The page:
It can be a bit rolly in Cornet Bay because the zippy power boats launch right there and pay no attention to you being anchored. But the views are stunning, and it quiets down at dark.

The next day we had an incredible journey with the ebb and flood. We transited Deception Pass with the last of the ebb, and that is always a highlight of any trip. Riding this waning ebb toward south Lopez, we caught the start of the flood right up Haro Strait to our destination at D'Arcy Island across the border into Canada. South Lopez is among the prettiest spots in all the San Juans. It is most like the islands much further north in Canada and makes you feel farther away than you are. Jagged rocks and crashing coves. We had to flip on the radar near Cattle Pass as some fog rolled in, and there were many fishing boats.

Wednesday, June 15, 2016

Replaced old compass with RAM mount for iPhone

Our old compass at the inside steering station was clouded and rather useless. As I have come to enjoy my Navionics navigation app on my iPhone as a reliable back up to my chartplotter, I decided to mount a RAM system in the same place.

It looks fine, and works perfectly. Now, when I am steering from inside, I don't have to look back at my chartplotter through the companionway doors. I can rely on the phone app which has the same functionality.
Works great! Will probably replace the wooden disc with teak when I am next around a source for it.

Memorial Day the Tumbo Way!

For Memorial Day we, well, went to Tumbo again! Our first night was actually at Jones Island as there were strong SE winds and getting from Anacortes to Tumbo right up Rosario Strait and then across Boundary Pass in those conditions is pretty rough going. But Sunday morning we hopped over to Tumbo and had the usual fantastic time.

Time stands still in places like Tumbo Island. It is timeless in the way the ecology is deeply rooted to ancient cycles, and though change is constant, it blends together to form a consistency that is palpable.

The reality of being out on the boat is so far removed from the humdrum facsimiles of urban and domestic machinations.

View from Cabbage south toward Tumbo. This spit of land is exposed at low tides, and gives the name to Tumbo as a distortion of Tumbolo.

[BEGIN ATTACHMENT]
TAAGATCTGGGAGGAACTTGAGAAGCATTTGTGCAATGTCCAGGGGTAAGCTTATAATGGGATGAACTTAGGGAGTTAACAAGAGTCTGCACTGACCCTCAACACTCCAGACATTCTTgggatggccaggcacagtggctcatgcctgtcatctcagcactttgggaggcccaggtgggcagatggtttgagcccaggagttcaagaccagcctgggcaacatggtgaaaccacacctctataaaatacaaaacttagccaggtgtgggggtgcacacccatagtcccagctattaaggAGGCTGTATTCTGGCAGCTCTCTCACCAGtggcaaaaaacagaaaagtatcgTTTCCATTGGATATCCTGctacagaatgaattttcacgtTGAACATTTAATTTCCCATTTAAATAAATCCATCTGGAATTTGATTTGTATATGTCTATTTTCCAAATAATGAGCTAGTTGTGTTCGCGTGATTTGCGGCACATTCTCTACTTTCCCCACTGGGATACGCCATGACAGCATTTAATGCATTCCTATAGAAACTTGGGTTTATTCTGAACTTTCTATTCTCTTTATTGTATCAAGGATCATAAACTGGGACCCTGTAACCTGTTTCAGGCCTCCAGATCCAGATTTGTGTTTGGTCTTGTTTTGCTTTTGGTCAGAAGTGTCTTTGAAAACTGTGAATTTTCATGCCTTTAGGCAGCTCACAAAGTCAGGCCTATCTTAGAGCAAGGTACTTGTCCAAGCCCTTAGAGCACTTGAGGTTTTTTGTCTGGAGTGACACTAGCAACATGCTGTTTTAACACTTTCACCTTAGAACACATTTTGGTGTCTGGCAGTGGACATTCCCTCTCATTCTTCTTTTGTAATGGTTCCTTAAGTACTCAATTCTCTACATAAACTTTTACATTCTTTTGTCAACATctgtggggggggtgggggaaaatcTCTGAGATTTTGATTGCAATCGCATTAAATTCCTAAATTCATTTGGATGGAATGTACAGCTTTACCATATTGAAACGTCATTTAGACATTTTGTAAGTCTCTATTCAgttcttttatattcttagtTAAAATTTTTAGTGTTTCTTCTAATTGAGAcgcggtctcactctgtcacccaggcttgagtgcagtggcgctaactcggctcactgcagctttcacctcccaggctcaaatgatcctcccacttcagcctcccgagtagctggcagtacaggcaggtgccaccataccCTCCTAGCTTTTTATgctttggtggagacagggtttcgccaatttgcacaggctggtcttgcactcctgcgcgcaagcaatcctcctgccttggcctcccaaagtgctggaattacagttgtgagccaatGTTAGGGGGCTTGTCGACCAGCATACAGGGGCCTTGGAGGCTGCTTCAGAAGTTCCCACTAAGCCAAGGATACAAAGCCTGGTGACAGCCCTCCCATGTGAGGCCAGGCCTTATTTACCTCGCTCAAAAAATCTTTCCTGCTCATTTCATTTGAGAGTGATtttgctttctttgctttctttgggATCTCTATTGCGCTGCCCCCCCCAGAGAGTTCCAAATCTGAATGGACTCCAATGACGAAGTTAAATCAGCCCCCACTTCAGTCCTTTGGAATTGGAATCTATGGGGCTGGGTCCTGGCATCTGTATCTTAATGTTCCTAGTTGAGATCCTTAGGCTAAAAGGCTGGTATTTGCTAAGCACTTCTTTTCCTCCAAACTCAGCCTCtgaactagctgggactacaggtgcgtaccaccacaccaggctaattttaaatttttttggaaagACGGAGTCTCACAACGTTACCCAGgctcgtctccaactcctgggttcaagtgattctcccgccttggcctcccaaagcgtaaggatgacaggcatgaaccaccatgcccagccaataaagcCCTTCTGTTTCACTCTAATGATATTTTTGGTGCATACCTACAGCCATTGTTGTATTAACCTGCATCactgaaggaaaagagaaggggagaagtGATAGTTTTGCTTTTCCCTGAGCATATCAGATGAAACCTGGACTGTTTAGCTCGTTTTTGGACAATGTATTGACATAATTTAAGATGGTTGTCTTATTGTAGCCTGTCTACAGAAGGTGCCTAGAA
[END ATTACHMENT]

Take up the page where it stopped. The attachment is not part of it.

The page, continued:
Friday, May 27, 2016


After all these years of going on trips across the Salish Sea, you might think they would lose their edge the way so many other things do. Become known. But they don't. We are leaving tonight for another three day weekend trip up into BC, and my stomach has the same excitement I used to feel thousands of ocean miles ago.

I think this speaks to the wilderness that is the ocean. Part of the allure is the fact that the sea, even inside the Straits with our more benign conditions, is an uncontrollable place. There are so many variables. When heading out on a backpacking trip, the variables are fewer, and more easily controlled. With sailing, if the wind kicks up to 30 knots, no matter how well prepared you are, you are in for a rough ride. If you lose a major system on your boat, especially sails or motors, then you are perhaps adrift on a conveyor belt of water that heads toward every rock. Put another way, the consequence of error when sailing are literally life and death. Or at least great suffering.

So we are packing and preparing like so many times before. With so much experience, we do it now without thinking. And we will soon head off to the unknown that is a voyage on the sea. Forecasts call for SE 15-25 tomorrow, but will that happen? Will we get to sail north? Or will it rub against an ebb too hard and kick up a nasty sea?

No way to know, despite a pile of experience. In this way, going sailing is a journey into the unknown. And that is delightful. 

Monday, May 9, 2016

A Spencer Spit escape

Last weekend the pressure in our adventure tanks had risen too high and was in danger of blowing, so we headed up to Aeolus and out for the weekend. It turned out to be an utterly gorgeous and calm series of days, with only one short chance to sail. Spencer Spit on Lopez island is a wonderful and close hop away from Anacortes. About 2.5 hours, depending on the always contrary currents in Guemes Channel.

With the whole family aboard, we motored our way through water and wove our way among seabirds over through Thatcher Pass and around Frost Island to the northern side of Spencer Spit. We anchored in about 20' of water and were soon ashore for the fun that follows. Both boys love scaling and sliding back down the sandy cliffs just north of the campground.
Elliott in the hammock and blissing out

Generally speaking my wife and I are quick to tell our boys about reducing erosion and staying on trails and all that. Lessons from careers in outdoor education stay with you. But in the case of these sand cliffs, it is all open access. There is a serious problem around the Salish Sea with people using bulkheads and walls to prevent shore erosion and cliff crumbling. Sounds good, for the house owners, but that erosion and sand deposition is essential to maintaining healthy habitats for feeder fish, the small ones that feed everything else. That's why those sandy bluffs are called "Feeder" bluffs. They feed the sand that nourishes the beaches that supports the marine life.